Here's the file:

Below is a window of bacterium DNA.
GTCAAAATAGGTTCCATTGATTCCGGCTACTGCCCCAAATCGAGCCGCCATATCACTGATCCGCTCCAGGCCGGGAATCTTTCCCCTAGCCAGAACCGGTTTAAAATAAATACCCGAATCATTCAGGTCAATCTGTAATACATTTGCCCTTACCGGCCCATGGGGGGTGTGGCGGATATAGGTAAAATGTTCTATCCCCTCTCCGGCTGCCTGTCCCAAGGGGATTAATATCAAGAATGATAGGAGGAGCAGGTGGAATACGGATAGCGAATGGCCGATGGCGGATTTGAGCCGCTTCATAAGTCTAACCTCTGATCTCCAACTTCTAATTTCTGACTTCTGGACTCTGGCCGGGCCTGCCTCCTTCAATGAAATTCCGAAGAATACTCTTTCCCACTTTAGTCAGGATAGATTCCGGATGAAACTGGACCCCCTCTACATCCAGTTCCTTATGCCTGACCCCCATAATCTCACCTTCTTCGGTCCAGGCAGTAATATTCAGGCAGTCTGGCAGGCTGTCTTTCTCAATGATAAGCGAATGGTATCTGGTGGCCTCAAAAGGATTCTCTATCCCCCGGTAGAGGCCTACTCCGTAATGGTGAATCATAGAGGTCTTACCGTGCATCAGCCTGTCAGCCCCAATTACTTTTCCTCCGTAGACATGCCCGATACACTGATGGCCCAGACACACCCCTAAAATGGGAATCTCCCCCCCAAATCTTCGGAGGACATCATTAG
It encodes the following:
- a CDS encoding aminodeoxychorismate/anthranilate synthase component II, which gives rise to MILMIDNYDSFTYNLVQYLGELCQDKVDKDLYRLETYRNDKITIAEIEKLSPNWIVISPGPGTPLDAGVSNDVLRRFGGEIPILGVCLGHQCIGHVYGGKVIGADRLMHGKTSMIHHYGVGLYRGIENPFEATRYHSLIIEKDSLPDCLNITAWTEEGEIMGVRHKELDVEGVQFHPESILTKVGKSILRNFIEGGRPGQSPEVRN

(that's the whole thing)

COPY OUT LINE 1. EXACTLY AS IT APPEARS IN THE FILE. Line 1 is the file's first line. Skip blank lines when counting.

Below is a window of bacterium DNA.